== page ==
A chronicle of Alison and Ron's trip around the world in 2009-2010.

"Not all those who wander are lost"
- Tolkien

Monday, March 8, 2010

The Tokyo Airport

We arrived at Tokyo Airport before 7am, armed with a detailed master plan as to how to expedite our way through customs, get on the Narita Express to Tokyo, visit the Imperial Palace grounds, eat the most amazing (and expensive) sushi in the world, and arrive back by 2:30pm to catch our flights. Only problem was, I got one lousy hour of sleep (due to screaming kids and over-crowding) and Ron had just started to get my cold. We stood bleary eyed at the end of the ramp into the airport, like zombies. What to do now? Well, the traveler in us told us to press on, no matter the obstacle or physical discomfort. “You only get this one chance, don’t waste it.” The pragmatist in us said, “Screw it I want to go back to sleep.” Solution: the day room. Only the Japanese would think to provide a room at the airport where you could pay by the hour to sleep. Ingenious. We awaited their opening at 8am and snagged a double room for 5 hours. Cost: $65. A little more than the Holiday Inn, but worth every yen.

We awoke and wandered through the designer shops and duty free offerings. What can I say, the airport was splendid. Everything was clean and sparkling: all the little trinket shops with lucky cats and anime dolls.

Perusing bean paste sweets, as lovely as a work of art, as expensive as a small car…

Next came a Japanese food extravaganza. Since it was morning, we headed to a café for coffee and pastries. We sat amongst chain smoking travelers for an hour, only then realizing the whole café was, in fact, the smoking section. We headed to the next course where we ate some Japanese fast food, or Ikayaki, pan-fried squid dumpling. It looked more like deep fried goodness than it tasted: the inside was gooey with a hint of fishy flavor. However, the cold Kirin beer, serving as a chaser, saved the day.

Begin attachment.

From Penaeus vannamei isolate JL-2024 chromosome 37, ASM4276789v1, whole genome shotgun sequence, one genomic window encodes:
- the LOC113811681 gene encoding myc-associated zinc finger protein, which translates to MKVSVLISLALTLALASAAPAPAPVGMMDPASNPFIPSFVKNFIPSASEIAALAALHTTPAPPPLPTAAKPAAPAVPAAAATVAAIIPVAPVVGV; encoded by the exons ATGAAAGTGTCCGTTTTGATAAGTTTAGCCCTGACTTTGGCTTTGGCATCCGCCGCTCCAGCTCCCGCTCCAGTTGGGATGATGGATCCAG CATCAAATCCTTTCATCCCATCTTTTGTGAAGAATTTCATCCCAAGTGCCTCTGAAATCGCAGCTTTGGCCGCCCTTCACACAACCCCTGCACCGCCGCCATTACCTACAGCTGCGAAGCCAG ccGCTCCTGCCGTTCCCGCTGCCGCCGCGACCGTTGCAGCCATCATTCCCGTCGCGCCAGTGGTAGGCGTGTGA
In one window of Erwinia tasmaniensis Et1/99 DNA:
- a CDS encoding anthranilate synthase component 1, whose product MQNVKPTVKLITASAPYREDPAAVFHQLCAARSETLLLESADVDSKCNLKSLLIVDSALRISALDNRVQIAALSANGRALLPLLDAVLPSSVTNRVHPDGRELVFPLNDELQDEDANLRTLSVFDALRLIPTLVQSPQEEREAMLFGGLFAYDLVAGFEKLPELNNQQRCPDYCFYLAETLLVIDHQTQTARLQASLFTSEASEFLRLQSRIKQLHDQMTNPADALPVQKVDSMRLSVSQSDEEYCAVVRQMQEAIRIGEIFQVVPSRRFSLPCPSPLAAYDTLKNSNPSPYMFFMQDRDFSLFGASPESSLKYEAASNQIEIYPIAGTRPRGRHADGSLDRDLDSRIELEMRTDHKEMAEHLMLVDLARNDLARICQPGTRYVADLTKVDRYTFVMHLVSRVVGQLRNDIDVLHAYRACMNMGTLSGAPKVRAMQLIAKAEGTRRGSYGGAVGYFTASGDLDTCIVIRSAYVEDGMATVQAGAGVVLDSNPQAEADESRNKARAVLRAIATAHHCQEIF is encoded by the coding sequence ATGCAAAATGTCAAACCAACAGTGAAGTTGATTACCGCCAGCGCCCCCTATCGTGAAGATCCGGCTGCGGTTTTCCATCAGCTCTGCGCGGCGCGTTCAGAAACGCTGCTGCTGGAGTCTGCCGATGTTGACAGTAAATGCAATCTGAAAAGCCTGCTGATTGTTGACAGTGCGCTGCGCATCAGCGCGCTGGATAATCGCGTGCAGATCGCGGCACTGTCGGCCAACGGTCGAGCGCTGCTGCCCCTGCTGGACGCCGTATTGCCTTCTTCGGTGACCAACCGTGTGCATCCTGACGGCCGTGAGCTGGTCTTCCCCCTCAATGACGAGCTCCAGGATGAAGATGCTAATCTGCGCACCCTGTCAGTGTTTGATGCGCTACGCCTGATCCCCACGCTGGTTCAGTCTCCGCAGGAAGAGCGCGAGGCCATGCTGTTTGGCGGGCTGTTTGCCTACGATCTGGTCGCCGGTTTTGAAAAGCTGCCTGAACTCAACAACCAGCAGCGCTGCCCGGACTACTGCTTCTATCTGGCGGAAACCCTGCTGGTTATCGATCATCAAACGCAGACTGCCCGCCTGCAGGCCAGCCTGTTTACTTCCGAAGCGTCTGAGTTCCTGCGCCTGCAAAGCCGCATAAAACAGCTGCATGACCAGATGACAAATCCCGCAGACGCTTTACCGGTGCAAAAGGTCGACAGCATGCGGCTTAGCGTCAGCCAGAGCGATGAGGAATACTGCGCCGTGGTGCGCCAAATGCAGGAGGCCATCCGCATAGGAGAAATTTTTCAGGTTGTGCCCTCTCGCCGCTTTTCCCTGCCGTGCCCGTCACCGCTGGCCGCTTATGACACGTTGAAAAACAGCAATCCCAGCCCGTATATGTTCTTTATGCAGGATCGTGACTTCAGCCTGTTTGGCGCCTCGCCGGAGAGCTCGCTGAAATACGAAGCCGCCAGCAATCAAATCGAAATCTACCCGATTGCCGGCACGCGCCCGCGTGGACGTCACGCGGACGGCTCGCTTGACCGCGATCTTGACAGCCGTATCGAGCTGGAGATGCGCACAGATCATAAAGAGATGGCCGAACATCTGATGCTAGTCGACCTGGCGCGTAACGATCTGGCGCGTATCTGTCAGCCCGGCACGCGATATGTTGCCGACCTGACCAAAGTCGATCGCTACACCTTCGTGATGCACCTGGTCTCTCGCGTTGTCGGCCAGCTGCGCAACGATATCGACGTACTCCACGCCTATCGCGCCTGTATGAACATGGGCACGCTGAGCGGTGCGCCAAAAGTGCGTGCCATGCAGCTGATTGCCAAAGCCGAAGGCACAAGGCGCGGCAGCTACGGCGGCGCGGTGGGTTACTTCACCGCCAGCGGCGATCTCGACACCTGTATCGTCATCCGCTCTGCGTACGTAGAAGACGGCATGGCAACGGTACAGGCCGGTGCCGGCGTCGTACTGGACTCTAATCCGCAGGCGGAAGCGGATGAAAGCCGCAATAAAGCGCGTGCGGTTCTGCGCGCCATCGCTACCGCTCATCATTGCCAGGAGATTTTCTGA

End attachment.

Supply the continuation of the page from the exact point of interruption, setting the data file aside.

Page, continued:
We were frequently lured by the fantastical plastic recreations of menu items in restaurant windows, but we couldn’t resist the sushi bar. I mean, how can you visit Japan and not eat some sushi? We opted for a line-up of our favorite nigiri: maguro (tuna), sake (salmon), and aji (mackerel). Sipping hot sake and savoring the moment. Clearly, it wouldn’t rival the famous Tokyo sushi joints, but it hit the spot and made us feel like we got a little taste of this little island.

Now I know that in my synopsis I tend to stereotype, but I just loved, I mean LOVED the Japanese people: their gentle way, sincere helpfulness, and sheer graciousness. Everyone we met was so polite (and so stylish), I was literally taken aback. The only thing rotten about the whole day, was knowing we would be leaving, and we didn’t even get to venture out of the airport. Ron and I firmly resolved that in our next world travels we must return and properly visit Japan. Sure, we’ll need a small fortune but I have a sneaking suspicion, more like a trustworthy inkling, that it will be well worth it. Something about the air, the overriding sentiment of quality over quantity, has won me over. I’m smitten.

When it was time to board our separate planes, a curious feeling came over me. I had dreamed of this day (can you blame me after spending every day together for over nine months?!), and equally feared it, how could we ever part? Can I function alone in the world? And more importantly, can I even function? This ending has been quite abrupt and unexpected. We are being flung back into our regular lives - to sink or to swim.

Will we hack it? We'll see, dear readers. We'll see...


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